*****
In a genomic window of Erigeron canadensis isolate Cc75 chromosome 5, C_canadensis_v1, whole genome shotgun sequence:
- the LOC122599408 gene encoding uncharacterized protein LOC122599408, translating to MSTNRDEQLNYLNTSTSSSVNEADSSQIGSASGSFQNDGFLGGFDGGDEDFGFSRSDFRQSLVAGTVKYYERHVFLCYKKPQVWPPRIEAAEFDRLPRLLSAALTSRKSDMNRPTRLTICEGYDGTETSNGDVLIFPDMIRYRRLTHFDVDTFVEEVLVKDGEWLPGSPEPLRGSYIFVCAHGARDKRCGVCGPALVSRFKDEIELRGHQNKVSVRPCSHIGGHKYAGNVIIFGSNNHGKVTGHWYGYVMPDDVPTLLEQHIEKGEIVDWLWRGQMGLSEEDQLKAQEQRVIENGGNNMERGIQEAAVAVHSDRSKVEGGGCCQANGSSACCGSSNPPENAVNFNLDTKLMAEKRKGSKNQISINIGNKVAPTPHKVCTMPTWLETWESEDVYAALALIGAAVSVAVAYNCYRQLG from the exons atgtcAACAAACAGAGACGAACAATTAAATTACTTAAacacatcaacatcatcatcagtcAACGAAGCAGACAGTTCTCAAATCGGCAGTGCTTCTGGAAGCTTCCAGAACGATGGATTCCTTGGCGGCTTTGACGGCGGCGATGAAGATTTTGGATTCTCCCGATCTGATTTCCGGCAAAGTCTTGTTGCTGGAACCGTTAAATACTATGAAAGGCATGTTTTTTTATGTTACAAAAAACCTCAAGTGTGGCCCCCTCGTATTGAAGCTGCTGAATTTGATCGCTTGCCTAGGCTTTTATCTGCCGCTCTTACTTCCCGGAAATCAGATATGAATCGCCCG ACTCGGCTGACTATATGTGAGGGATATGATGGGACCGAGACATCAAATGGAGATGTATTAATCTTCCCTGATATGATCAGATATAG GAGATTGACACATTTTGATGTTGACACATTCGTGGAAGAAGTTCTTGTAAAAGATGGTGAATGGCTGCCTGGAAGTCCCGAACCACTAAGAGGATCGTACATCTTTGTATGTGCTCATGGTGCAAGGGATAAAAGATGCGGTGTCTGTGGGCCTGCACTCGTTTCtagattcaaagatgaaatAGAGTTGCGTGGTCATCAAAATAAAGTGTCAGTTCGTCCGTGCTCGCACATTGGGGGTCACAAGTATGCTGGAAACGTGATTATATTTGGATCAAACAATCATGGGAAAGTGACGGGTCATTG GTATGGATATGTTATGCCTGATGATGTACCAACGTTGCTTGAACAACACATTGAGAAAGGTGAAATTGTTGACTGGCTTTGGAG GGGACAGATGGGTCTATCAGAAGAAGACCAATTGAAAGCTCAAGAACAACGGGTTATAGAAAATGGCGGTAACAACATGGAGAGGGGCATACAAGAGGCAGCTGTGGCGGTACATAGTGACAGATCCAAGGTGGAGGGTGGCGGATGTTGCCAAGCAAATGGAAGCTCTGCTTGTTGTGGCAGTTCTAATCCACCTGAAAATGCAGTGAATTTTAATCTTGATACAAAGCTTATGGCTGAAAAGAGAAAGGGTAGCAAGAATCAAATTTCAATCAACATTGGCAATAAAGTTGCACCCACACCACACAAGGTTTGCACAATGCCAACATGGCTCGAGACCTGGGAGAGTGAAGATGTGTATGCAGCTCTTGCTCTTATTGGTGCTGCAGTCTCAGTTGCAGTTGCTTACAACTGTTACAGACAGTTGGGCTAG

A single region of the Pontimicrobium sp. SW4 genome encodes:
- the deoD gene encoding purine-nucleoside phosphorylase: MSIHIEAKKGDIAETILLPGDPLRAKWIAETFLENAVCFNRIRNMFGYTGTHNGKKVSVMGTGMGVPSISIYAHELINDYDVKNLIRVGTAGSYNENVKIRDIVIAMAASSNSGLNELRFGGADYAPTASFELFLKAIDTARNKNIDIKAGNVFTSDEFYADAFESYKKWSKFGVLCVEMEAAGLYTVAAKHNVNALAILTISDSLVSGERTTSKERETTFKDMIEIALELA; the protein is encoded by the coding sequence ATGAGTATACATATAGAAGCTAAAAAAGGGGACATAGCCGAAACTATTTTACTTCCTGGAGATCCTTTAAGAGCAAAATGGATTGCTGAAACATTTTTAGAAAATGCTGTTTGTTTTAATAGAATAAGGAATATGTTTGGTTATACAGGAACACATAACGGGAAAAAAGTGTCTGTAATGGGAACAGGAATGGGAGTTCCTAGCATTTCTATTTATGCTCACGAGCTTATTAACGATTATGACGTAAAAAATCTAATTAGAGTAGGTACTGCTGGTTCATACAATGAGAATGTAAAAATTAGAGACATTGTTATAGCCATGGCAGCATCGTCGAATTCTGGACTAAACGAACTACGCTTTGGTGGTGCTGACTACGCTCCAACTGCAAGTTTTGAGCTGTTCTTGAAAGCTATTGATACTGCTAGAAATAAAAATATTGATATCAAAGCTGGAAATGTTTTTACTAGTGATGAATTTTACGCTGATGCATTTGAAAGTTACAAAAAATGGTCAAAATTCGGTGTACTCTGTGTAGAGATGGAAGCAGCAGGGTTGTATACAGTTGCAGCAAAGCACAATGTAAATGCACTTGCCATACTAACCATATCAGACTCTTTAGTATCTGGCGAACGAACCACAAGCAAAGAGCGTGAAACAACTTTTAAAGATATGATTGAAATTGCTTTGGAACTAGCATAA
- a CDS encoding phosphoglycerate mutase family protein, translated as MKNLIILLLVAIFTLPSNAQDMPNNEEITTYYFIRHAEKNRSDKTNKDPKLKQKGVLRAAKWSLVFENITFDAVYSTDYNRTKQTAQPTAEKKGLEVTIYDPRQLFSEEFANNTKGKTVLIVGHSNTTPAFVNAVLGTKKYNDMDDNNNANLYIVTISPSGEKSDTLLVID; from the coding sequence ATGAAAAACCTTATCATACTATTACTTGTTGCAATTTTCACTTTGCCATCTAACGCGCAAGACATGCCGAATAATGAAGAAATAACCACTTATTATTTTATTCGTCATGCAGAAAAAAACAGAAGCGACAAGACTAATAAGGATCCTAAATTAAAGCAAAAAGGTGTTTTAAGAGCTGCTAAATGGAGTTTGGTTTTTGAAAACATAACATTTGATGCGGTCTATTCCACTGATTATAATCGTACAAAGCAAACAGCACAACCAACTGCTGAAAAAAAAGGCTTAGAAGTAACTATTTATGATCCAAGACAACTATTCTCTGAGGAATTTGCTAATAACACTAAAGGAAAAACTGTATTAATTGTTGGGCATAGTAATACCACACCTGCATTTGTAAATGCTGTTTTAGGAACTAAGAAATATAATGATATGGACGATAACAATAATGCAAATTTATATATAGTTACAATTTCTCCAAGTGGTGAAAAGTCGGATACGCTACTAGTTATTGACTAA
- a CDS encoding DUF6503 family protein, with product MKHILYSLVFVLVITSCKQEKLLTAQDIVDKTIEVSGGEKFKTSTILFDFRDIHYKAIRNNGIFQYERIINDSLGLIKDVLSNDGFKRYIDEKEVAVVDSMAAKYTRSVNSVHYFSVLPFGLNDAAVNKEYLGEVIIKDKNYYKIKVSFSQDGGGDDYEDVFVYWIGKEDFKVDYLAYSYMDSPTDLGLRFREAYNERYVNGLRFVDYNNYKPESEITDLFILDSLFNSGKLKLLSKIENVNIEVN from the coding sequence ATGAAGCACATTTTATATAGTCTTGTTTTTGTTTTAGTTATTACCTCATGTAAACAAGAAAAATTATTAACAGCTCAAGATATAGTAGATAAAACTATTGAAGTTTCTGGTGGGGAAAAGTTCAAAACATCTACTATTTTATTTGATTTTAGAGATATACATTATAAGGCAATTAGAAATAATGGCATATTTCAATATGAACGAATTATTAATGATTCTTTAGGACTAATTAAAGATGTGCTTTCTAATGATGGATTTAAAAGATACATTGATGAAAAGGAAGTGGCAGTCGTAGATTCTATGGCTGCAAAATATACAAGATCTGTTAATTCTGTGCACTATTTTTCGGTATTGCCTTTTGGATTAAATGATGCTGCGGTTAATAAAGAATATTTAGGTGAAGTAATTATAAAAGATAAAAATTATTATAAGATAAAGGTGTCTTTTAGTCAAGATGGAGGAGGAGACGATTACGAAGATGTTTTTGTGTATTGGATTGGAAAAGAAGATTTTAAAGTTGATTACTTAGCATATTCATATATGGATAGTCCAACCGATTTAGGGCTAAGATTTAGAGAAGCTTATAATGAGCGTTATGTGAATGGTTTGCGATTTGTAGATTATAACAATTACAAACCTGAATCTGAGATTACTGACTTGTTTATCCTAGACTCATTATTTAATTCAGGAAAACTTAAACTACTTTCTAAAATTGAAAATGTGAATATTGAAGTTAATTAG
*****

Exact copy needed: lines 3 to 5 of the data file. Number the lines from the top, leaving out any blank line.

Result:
A single region of the Pontimicrobium sp. SW4 genome encodes:
- the deoD gene encoding purine-nucleoside phosphorylase: MSIHIEAKKGDIAETILLPGDPLRAKWIAETFLENAVCFNRIRNMFGYTGTHNGKKVSVMGTGMGVPSISIYAHELINDYDVKNLIRVGTAGSYNENVKIRDIVIAMAASSNSGLNELRFGGADYAPTASFELFLKAIDTARNKNIDIKAGNVFTSDEFYADAFESYKKWSKFGVLCVEMEAAGLYTVAAKHNVNALAILTISDSLVSGERTTSKERETTFKDMIEIALELA; the protein is encoded by the coding sequence ATGAGTATACATATAGAAGCTAAAAAAGGGGACATAGCCGAAACTATTTTACTTCCTGGAGATCCTTTAAGAGCAAAATGGATTGCTGAAACATTTTTAGAAAATGCTGTTTGTTTTAATAGAATAAGGAATATGTTTGGTTATACAGGAACACATAACGGGAAAAAAGTGTCTGTAATGGGAACAGGAATGGGAGTTCCTAGCATTTCTATTTATGCTCACGAGCTTATTAACGATTATGACGTAAAAAATCTAATTAGAGTAGGTACTGCTGGTTCATACAATGAGAATGTAAAAATTAGAGACATTGTTATAGCCATGGCAGCATCGTCGAATTCTGGACTAAACGAACTACGCTTTGGTGGTGCTGACTACGCTCCAACTGCAAGTTTTGAGCTGTTCTTGAAAGCTATTGATACTGCTAGAAATAAAAATATTGATATCAAAGCTGGAAATGTTTTTACTAGTGATGAATTTTACGCTGATGCATTTGAAAGTTACAAAAAATGGTCAAAATTCGGTGTACTCTGTGTAGAGATGGAAGCAGCAGGGTTGTATACAGTTGCAGCAAAGCACAATGTAAATGCACTTGCCATACTAACCATATCAGACTCTTTAGTATCTGGCGAACGAACCACAAGCAAAGAGCGTGAAACAACTTTTAAAGATATGATTGAAATTGCTTTGGAACTAGCATAA
- a CDS encoding phosphoglycerate mutase family protein, translated as MKNLIILLLVAIFTLPSNAQDMPNNEEITTYYFIRHAEKNRSDKTNKDPKLKQKGVLRAAKWSLVFENITFDAVYSTDYNRTKQTAQPTAEKKGLEVTIYDPRQLFSEEFANNTKGKTVLIVGHSNTTPAFVNAVLGTKKYNDMDDNNNANLYIVTISPSGEKSDTLLVID; from the coding sequence ATGAAAAACCTTATCATACTATTACTTGTTGCAATTTTCACTTTGCCATCTAACGCGCAAGACATGCCGAATAATGAAGAAATAACCACTTATTATTTTATTCGTCATGCAGAAAAAAACAGAAGCGACAAGACTAATAAGGATCCTAAATTAAAGCAAAAAGGTGTTTTAAGAGCTGCTAAATGGAGTTTGGTTTTTGAAAACATAACATTTGATGCGGTCTATTCCACTGATTATAATCGTACAAAGCAAACAGCACAACCAACTGCTGAAAAAAAAGGCTTAGAAGTAACTATTTATGATCCAAGACAACTATTCTCTGAGGAATTTGCTAATAACACTAAAGGAAAAACTGTATTAATTGTTGGGCATAGTAATACCACACCTGCATTTGTAAATGCTGTTTTAGGAACTAAGAAATATAATGATATGGACGATAACAATAATGCAAATTTATATATAGTTACAATTTCTCCAAGTGGTGAAAAGTCGGATACGCTACTAGTTATTGACTAA